Villa Marie Claire

Anthony Giannella - United through it all

Ron Giannella didn't want to hear that his father, Anthony Giannella, needed hospice care. There certainly wasn't anything wrong with the 86-year-old's mind - Anthony was still coherent, discussing family activities and debating about his favorite baseball team. As for his appetite, well, he continued to feast on his favorites, like pizza.

Along with father and son, the entire Giannella family thought the esophageal cancer diagnosed nine months ago could still be beat. Though Anthony retired years ago as a musician, he continued to stay active and up until last year, still performed for local organizations.

But Anthony's physician explained the treatments weren't working and they were out of options. Anthony needed palliative care.

"I wasn't ready to hear that he needed hospice," Ron said. "I didn't think he was ready - he was talking all the time, watching the Yankees, eating. But I knew he couldn't go home because my mother couldn't take care of him - he had a mini-stroke or seizure and couldn't get out of bed."

Still, Ron always wanted his parents, when they became ill, to be cared for at home. He was considering various alternatives, like getting a home health care aide to stay in his parents' home. Then his wife, Sherri Giannella, told him about Villa Marie Claire in Saddle River. She had heard about it from customers at their business, Savini Restaurant, in Allendale.

Sherri brought Ron and his mother and sister to see the Villa in early April.

"Everyone knew immediately this was where he should be," Sherri said. "We knew we were at the right place. There was so much support and love. We didn't feel like we were alone."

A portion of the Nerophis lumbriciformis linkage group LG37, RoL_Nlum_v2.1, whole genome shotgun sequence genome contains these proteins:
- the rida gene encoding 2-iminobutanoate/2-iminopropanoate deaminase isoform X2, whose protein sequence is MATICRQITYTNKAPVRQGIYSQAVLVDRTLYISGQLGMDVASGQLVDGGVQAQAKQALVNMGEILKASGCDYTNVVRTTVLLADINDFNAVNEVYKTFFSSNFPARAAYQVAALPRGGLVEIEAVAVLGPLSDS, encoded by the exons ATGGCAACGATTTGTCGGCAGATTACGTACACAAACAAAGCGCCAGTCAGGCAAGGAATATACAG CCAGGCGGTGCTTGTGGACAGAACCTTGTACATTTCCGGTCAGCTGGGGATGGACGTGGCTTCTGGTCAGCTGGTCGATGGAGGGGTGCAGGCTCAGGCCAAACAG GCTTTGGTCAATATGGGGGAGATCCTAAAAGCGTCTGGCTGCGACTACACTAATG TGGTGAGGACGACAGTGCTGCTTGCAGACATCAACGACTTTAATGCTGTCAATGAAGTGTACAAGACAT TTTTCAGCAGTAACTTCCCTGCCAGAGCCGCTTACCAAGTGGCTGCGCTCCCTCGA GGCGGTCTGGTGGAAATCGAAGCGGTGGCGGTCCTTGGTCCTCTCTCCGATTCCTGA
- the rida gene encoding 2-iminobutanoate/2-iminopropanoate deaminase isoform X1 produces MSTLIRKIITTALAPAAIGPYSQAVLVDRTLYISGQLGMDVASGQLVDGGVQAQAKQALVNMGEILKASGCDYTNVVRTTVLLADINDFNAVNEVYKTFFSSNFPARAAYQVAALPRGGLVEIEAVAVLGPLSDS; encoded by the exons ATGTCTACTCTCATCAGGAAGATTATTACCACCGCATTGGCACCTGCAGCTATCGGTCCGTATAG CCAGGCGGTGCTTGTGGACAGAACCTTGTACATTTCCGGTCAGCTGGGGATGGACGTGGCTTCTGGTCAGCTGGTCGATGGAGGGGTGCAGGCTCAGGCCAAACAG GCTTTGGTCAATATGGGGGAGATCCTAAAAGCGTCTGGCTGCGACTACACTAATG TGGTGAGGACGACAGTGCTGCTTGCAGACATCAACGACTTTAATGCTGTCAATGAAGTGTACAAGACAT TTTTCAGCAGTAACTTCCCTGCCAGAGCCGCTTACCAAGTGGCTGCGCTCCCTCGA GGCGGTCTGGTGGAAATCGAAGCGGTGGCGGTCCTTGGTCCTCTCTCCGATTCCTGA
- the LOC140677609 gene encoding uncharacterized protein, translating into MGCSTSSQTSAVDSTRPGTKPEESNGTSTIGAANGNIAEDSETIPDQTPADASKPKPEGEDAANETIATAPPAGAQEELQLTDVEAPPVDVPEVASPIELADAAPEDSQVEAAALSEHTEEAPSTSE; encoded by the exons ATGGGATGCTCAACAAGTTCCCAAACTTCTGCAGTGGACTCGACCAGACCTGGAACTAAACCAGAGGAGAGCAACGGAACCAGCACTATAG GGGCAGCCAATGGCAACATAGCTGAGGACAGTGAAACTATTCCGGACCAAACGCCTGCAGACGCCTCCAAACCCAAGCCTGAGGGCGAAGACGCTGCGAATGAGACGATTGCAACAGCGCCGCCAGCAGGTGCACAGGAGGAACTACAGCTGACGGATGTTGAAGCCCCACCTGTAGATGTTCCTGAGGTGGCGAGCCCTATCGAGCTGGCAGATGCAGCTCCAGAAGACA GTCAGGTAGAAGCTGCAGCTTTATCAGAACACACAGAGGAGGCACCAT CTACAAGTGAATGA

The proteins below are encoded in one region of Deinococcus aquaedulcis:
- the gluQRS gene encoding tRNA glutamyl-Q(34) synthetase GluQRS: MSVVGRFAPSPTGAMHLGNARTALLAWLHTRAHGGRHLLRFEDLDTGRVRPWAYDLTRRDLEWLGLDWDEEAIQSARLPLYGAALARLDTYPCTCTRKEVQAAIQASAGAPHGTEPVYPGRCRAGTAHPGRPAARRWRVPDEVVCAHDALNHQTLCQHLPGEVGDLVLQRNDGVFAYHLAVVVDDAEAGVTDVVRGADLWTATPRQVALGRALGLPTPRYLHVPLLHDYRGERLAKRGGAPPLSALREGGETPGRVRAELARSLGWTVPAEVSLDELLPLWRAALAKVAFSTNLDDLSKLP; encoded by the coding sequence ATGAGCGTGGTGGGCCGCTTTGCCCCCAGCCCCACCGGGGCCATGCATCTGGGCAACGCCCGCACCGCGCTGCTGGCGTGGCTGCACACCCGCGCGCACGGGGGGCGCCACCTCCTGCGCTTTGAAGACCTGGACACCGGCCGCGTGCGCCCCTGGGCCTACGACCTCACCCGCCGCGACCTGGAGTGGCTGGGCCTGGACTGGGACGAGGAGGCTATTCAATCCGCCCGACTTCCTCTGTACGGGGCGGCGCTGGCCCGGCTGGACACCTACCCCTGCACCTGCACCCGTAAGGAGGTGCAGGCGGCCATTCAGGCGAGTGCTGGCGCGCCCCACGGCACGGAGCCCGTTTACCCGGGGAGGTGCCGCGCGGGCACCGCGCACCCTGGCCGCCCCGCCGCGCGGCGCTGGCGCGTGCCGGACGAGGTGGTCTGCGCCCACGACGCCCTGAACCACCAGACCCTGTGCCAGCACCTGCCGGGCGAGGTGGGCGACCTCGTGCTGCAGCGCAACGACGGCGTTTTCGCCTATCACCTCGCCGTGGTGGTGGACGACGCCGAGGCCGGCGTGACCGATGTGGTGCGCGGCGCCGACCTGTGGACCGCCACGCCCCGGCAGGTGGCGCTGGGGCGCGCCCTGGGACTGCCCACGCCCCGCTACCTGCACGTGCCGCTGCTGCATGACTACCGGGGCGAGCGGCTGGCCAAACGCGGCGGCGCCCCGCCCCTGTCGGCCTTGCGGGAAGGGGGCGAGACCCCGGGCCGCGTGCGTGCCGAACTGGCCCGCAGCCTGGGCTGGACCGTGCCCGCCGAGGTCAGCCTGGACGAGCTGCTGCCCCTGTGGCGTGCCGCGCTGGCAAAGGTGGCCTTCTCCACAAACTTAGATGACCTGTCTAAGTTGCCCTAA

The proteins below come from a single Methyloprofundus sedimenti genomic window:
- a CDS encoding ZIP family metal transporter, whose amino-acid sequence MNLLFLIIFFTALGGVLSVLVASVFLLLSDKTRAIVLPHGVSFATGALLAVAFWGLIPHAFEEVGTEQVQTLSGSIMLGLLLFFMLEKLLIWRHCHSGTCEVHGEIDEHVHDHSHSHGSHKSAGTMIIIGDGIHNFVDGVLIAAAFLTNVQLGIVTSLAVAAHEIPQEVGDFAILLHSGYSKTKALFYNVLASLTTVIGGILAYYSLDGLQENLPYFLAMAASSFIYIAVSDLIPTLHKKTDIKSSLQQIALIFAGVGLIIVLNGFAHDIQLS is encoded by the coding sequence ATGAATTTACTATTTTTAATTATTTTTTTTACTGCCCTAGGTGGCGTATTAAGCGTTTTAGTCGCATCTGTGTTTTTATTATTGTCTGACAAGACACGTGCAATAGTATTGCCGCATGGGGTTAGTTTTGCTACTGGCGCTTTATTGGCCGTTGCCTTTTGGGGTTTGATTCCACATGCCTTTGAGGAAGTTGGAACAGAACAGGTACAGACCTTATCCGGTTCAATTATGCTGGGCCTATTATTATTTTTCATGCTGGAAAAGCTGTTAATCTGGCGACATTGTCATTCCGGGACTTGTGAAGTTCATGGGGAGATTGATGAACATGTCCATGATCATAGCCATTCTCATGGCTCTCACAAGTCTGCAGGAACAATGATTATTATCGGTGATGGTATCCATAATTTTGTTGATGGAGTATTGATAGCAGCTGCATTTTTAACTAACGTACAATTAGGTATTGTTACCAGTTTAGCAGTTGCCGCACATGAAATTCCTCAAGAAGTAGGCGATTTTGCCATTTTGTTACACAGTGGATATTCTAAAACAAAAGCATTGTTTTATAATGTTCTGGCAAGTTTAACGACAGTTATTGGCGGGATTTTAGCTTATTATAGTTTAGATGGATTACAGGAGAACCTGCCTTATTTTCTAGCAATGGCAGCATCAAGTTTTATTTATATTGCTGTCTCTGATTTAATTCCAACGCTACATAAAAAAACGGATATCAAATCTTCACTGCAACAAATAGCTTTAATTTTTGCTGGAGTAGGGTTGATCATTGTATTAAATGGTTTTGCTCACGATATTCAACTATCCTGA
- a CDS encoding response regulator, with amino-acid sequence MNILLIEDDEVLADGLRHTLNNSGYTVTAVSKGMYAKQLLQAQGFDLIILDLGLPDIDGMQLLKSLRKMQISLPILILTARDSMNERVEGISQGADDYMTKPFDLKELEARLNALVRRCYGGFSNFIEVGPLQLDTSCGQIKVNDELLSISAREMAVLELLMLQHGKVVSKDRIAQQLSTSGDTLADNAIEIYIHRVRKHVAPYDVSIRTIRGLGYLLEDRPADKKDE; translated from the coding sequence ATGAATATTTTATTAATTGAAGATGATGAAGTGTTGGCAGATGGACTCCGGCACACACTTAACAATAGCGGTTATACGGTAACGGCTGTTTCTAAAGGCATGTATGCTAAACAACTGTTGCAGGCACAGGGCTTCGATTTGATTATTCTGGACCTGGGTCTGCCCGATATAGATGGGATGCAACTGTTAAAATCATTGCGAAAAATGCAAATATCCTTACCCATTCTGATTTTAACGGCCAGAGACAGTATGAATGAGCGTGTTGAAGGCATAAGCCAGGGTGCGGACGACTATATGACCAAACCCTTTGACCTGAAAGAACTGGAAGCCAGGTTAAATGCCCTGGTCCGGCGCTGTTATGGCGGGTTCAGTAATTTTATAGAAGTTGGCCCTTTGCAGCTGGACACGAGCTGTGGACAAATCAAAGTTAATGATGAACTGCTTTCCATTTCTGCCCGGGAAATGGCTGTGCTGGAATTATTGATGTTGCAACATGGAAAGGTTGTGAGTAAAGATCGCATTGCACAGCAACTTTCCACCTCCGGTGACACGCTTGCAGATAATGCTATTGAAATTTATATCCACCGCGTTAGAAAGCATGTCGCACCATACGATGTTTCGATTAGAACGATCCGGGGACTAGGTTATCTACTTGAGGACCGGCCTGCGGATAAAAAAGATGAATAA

They found the Villa to be nothing like they expected. Dr. Charles Vialotti, Medical Director, personally meets each family and sets the facility's warm respectful tone. He treats the patient and family as one unit and immediately made the Giannellas feel welcome.

"As soon as we made the decision, I felt better and I never second-guessed it," Ron said. "I thought it would be a disaster with people crying everywhere and that it would be loud, like a hospital. But there was so much compassion and care. Everyone was treated with such dignity - there was no suffering."

Sherri, who lost her own father nine years ago, said she wished she knew about the Villa then. She said she had so many questions during the last days of her father's illness about what he was going through and wished someone could have explained it.

"At the Villa, they gave us pamphlets and told us the stages my father-in-law would go through and he did exactly what they said," Sherri said. "It was so good to understand what was happening and it made you feel like he was going to be okay."

The Giannella family took comfort in the Villa's soothing setting. They enjoyed looking out on the property and seeing the lawns, gardens, and in-ground pool, though it was too early for it to be open.

They found Anthony was at peace at the Villa, and believes Dr. Vialotti was, in large part, responsible for his feeling of contentment.

"Dr. Vialotti treats you like part of his family - I feel like I'll know him forever," Ron said. "He's just amazing and made everyone feel so comfortable."

Ron, his mother, Carol, his sister, Tami, and Sherri were all with Anthony when he passed on April 17, 11 days after arriving.

"I'm so glad we were with him when he died," Ron said. "And my mother has gone back for the counseling they offer - it's just a great place."